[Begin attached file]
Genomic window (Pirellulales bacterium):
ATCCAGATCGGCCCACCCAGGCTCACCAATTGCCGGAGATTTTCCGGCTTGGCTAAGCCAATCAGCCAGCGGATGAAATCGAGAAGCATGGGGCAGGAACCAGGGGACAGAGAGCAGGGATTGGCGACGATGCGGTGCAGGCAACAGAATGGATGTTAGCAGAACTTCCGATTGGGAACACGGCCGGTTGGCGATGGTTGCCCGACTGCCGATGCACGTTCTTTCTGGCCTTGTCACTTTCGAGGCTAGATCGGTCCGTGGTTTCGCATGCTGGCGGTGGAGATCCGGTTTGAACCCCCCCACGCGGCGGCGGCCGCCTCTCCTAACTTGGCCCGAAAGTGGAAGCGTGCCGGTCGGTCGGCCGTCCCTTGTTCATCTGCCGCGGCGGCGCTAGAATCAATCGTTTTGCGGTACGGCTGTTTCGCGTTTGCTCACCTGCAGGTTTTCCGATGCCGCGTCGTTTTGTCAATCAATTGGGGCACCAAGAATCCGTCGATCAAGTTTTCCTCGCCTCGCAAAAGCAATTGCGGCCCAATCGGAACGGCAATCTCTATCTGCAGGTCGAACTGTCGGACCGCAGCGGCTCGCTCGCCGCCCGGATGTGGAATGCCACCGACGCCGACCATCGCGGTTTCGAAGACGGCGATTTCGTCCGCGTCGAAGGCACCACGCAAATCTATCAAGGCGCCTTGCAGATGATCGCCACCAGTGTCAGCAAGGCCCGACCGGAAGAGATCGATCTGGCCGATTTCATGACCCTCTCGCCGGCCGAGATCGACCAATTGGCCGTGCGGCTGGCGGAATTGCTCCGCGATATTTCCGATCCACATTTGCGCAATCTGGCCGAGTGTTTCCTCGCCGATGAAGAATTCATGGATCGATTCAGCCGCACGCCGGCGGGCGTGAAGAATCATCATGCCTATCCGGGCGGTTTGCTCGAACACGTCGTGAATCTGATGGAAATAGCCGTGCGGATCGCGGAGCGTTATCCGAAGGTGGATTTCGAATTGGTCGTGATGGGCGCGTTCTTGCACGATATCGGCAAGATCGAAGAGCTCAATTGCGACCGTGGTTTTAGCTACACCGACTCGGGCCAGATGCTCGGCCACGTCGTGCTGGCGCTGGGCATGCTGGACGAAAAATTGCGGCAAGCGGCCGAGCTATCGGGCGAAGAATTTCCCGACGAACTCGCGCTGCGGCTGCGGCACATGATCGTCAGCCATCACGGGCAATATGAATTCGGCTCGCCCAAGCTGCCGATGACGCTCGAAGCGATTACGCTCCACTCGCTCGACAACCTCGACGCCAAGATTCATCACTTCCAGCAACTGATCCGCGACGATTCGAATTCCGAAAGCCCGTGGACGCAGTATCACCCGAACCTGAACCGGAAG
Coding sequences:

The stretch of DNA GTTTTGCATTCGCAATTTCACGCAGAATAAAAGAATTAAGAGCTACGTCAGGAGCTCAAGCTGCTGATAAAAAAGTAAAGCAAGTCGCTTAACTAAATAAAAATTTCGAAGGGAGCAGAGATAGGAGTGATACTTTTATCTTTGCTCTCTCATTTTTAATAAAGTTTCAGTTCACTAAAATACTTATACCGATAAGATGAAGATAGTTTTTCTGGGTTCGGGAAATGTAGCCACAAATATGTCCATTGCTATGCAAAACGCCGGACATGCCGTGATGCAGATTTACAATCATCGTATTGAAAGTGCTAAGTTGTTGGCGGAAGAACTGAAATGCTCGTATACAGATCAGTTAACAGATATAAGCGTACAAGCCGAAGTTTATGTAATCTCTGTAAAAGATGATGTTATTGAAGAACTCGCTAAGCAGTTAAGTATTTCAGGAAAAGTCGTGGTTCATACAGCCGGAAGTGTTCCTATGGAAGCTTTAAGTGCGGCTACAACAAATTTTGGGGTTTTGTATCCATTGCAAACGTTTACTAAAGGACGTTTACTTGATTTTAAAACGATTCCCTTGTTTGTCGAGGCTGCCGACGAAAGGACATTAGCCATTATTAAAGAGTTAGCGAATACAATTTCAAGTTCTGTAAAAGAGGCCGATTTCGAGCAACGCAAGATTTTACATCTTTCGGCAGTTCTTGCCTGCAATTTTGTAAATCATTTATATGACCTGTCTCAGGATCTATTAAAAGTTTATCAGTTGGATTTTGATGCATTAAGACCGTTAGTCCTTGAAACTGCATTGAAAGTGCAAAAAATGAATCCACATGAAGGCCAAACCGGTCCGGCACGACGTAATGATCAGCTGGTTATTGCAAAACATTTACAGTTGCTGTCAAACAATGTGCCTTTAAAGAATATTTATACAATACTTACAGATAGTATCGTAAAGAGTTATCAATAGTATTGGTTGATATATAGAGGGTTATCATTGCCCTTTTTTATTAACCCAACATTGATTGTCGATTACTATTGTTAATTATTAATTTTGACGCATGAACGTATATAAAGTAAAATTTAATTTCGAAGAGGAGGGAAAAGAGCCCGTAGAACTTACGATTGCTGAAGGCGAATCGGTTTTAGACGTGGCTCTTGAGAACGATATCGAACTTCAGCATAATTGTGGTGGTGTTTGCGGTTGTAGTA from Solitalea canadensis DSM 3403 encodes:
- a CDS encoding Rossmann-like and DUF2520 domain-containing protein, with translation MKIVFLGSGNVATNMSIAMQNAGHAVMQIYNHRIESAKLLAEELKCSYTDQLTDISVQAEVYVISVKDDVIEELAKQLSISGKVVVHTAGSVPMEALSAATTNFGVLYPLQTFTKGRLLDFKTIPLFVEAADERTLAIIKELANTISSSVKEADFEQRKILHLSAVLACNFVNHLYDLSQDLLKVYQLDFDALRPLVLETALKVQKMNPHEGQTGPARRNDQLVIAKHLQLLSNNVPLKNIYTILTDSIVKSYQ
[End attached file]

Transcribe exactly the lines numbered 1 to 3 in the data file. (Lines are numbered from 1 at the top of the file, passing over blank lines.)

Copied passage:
Genomic window (Pirellulales bacterium):
ATCCAGATCGGCCCACCCAGGCTCACCAATTGCCGGAGATTTTCCGGCTTGGCTAAGCCAATCAGCCAGCGGATGAAATCGAGAAGCATGGGGCAGGAACCAGGGGACAGAGAGCAGGGATTGGCGACGATGCGGTGCAGGCAACAGAATGGATGTTAGCAGAACTTCCGATTGGGAACACGGCCGGTTGGCGATGGTTGCCCGACTGCCGATGCACGTTCTTTCTGGCCTTGTCACTTTCGAGGCTAGATCGGTCCGTGGTTTCGCATGCTGGCGGTGGAGATCCGGTTTGAACCCCCCCACGCGGCGGCGGCCGCCTCTCCTAACTTGGCCCGAAAGTGGAAGCGTGCCGGTCGGTCGGCCGTCCCTTGTTCATCTGCCGCGGCGGCGCTAGAATCAATCGTTTTGCGGTACGGCTGTTTCGCGTTTGCTCACCTGCAGGTTTTCCGATGCCGCGTCGTTTTGTCAATCAATTGGGGCACCAAGAATCCGTCGATCAAGTTTTCCTCGCCTCGCAAAAGCAATTGCGGCCCAATCGGAACGGCAATCTCTATCTGCAGGTCGAACTGTCGGACCGCAGCGGCTCGCTCGCCGCCCGGATGTGGAATGCCACCGACGCCGACCATCGCGGTTTCGAAGACGGCGATTTCGTCCGCGTCGAAGGCACCACGCAAATCTATCAAGGCGCCTTGCAGATGATCGCCACCAGTGTCAGCAAGGCCCGACCGGAAGAGATCGATCTGGCCGATTTCATGACCCTCTCGCCGGCCGAGATCGACCAATTGGCCGTGCGGCTGGCGGAATTGCTCCGCGATATTTCCGATCCACATTTGCGCAATCTGGCCGAGTGTTTCCTCGCCGATGAAGAATTCATGGATCGATTCAGCCGCACGCCGGCGGGCGTGAAGAATCATCATGCCTATCCGGGCGGTTTGCTCGAACACGTCGTGAATCTGATGGAAATAGCCGTGCGGATCGCGGAGCGTTATCCGAAGGTGGATTTCGAATTGGTCGTGATGGGCGCGTTCTTGCACGATATCGGCAAGATCGAAGAGCTCAATTGCGACCGTGGTTTTAGCTACACCGACTCGGGCCAGATGCTCGGCCACGTCGTGCTGGCGCTGGGCATGCTGGACGAAAAATTGCGGCAAGCGGCCGAGCTATCGGGCGAAGAATTTCCCGACGAACTCGCGCTGCGGCTGCGGCACATGATCGTCAGCCATCACGGGCAATATGAATTCGGCTCGCCCAAGCTGCCGATGACGCTCGAAGCGATTACGCTCCACTCGCTCGACAACCTCGACGCCAAGATTCATCACTTCCAGCAACTGATCCGCGACGATTCGAATTCCGAAAGCCCGTGGACGCAGTATCACCCGAACCTGAACCGGAAG
Coding sequences: